These strategies are not new; they are old and honorable members of the Republican Party’s playbook. They will, however, be implemented with unapologetic ferocity by an ideologically determined crew, using all the available machinery–sophistical and sophisticated–of modern communications at hand. The only weakness in this strategy is that it might not have anticipated the resultant ferocity of the opposition to it, and the unintended consequence of uniting an opposition that before the elections appeared disparate and disunited.

Drexel University Should Uphold George Ciccariello-Maher’s Academic Freedom

On Christmas Eve, George Ciccariello-Maher, Associate Professor at Drexel University, sent out a tweet which read as follows:

All I want for Christmas is White Genocide

There were no scare quotes around ‘White Genocide’ but the upper-case spelling was an indication that something less straightforward than calling for the genocide of white people was on the cards. (After all, Ciccariello-Maher could have just tweeted “All I want for Christmas is white genocide.’ Think I’m reading too carefully? What can I do–it’s an old habit of mine.) A little investigation–i.e., googling ‘white genocide’–produces the following link as the first hit:

White genocide is a white nationalist conspiracy theory that mass immigration, integration, miscegenation, low fertility rates and abortion are being promoted in predominantly white countries to deliberately turn them minority-white and hence cause white people to become extinct through forced assimilation.The phrase “Anti-racist is a code word for anti-white”, coined by high-profile white nationalist Robert Whitaker, is commonly associated with the topic of white genocide. It has been spotted on billboards near Birmingham, Alabama and in Harrison, Arkansas. [citations removed]

Was Ciccariello-Maher calling for ‘mass immigration, integration, miscegenation, low fertility rates and abortion‘ in particular communities as part of a strategy to render ‘white people…extinct’? I doubt it. (Though I don’t suppose he’d be unhappy with rights for immigrants,  the protection of abortion rights for women, etc.) Given the definition provided above, and given Ciccariello-Maher’s previous tweeting record, which includes many online spats with neo-Nazis, anti-semites, and an assorted army of trolls and deplorables, it is fair to surmise–indeed, it is an inference to the best explanation–that Ciccariello-Maher was cocking a snook at this army of trolls, throwing their term mockingly back in their face; he was, how you say, being satirical.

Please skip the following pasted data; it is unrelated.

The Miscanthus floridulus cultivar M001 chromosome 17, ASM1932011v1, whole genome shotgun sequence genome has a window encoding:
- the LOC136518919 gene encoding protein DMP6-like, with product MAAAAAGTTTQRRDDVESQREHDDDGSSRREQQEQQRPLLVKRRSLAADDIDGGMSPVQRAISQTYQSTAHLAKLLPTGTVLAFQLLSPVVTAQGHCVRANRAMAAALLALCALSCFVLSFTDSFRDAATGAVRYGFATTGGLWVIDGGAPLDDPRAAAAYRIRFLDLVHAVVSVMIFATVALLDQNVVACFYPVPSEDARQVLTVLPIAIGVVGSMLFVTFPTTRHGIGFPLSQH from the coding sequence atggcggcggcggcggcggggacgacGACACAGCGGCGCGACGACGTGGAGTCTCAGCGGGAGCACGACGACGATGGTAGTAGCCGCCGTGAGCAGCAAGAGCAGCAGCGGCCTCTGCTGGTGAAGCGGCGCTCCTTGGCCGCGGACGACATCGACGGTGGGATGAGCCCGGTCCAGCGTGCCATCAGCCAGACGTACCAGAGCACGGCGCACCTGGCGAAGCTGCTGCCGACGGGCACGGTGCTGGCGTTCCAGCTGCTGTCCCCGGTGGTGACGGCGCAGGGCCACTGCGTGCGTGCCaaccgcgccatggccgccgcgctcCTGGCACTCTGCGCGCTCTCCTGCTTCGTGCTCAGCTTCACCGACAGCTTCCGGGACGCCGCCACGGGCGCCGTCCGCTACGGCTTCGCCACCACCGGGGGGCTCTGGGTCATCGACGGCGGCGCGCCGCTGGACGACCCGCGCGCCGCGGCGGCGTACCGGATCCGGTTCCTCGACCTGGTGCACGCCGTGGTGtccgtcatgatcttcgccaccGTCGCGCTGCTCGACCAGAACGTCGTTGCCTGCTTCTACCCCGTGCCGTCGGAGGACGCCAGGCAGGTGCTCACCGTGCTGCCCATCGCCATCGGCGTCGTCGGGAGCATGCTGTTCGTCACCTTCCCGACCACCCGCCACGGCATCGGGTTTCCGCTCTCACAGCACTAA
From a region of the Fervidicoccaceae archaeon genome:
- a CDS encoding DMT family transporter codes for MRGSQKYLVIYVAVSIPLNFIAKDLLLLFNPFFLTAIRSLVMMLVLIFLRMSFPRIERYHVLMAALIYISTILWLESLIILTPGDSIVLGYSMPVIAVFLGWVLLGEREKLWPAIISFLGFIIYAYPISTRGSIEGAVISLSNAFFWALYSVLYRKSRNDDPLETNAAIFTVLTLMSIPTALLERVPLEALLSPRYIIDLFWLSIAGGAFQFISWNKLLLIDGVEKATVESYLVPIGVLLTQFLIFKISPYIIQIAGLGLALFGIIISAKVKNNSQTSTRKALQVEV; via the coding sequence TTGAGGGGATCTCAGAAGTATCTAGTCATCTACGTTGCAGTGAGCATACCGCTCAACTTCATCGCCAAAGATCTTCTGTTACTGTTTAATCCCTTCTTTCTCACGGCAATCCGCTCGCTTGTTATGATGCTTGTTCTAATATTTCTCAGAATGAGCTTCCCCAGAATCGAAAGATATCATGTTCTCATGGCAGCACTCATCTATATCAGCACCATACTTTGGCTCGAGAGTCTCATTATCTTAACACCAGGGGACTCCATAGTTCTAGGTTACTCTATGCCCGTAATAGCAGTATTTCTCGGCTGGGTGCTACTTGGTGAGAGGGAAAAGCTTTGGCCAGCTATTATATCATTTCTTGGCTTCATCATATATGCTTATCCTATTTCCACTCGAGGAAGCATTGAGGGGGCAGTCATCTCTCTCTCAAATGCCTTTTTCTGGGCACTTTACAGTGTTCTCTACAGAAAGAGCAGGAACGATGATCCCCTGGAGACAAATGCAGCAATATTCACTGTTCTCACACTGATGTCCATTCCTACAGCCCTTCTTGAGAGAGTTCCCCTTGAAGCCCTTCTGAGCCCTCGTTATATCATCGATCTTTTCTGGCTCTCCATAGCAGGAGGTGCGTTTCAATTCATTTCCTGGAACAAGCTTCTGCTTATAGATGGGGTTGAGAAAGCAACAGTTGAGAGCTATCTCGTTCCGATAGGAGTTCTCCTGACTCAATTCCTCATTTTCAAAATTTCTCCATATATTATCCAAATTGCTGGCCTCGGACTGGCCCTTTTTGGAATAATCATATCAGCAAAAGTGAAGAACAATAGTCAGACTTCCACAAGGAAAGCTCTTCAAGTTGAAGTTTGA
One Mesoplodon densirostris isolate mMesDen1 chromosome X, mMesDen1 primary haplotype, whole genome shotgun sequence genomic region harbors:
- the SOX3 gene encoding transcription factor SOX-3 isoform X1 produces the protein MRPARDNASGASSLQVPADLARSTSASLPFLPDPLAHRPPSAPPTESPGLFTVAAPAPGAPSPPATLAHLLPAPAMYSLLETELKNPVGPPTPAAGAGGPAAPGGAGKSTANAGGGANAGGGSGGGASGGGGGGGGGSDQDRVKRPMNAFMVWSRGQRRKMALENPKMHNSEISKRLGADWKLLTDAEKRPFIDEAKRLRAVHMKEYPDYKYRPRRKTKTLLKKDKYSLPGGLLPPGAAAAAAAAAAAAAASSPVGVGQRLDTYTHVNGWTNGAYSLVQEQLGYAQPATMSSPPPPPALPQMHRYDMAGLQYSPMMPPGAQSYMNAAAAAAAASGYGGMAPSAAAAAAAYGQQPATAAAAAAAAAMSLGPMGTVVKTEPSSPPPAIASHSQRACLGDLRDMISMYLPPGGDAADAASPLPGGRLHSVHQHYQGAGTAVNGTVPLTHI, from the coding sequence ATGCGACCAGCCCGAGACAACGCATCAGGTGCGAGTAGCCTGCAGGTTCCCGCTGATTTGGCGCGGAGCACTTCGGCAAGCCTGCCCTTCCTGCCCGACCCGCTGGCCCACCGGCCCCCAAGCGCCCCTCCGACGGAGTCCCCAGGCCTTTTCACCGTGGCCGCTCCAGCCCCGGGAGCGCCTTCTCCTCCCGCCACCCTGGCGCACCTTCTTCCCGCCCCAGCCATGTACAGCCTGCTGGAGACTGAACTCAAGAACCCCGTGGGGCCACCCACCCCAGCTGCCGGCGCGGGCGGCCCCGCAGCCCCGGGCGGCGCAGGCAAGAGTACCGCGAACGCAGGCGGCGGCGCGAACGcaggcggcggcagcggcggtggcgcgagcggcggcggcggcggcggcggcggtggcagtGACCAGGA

By way of related example, consider a Facebook status that I put up a a week or so ago:

Our campus safety officer sent us some ‘Holiday Safety Tips’ – you know, the usual, watch your purse and package etc. But no warnings about wearing earplugs for Christmas caroling, or avoiding wassailers like the plague. You may, if you like, consider this the opening salvo or broadside of the War on Christmas. By air, by land, by sea, and sometimes, by social network.

On one reading of my Facebook status, I seem to be declaring–by way of my suggestion that Chrismas carolers and wassailers require safety tips to be sent to those in their vicinity–a ‘War on Christmas’. Inquiring into the provenance of that phrase–which I have capitalized above–shows that it is a favorite of FOX News. I appear to be having a little gentle fun at those who would bemoan the secularization of the holiday season.

I provide this bordering-on-pedantic analyses of Ciccariello-Maher’s tweet, because the investigation I carry out above is in point of fact an elementary one; anyone with a modicum of intelligence would arrive at the same conclusion I did: Ciccariello-Maher was being satirical. But not Ciccariello-Maher’s employers, Drexel University, who in response to a predictable chorus of bleating complaints from a Breitbart-led army of trolls–who also sent many death threats to Ciccariello-Maher–issued a statement of reprimand and concern; disciplinary action might yet be taken against Ciccariello-Maher.

This is a familiar situation: an academic makes an extra-mural political statement; complaints from the butt-hurt issue; university employers, their commitment to academic freedom always shaky, overreact. (The American Association of University Professors operative standards of academic freedom protect precisely the kind of political speech that is at play here.) Moreover, Drexel, by condemning the content of Ciccariello-Maher’s tweet, seems to be taking on the position that it is ‘against’ ‘white genocide’–that is, it is against ‘mass immigration, integration, miscegenation, low fertility rates and abortion…being promoted in predominantly white countries to deliberately turn them minority-white and hence cause white people to become extinct through forced assimilation.’ I doubt Drexel has any such position–so why is it making such a claim?

The larger trend, on display here, is worrying too: as a new administration takes office, and installs Breitbart types in its administration, its faithful crack down on political speech they deem offensive. Drexel University should hold the line and protect the academic freedom of its employees, and not cave in as shamefully as they have here.

Note: The following is Ciccariello-Maher’s statement: Continue reading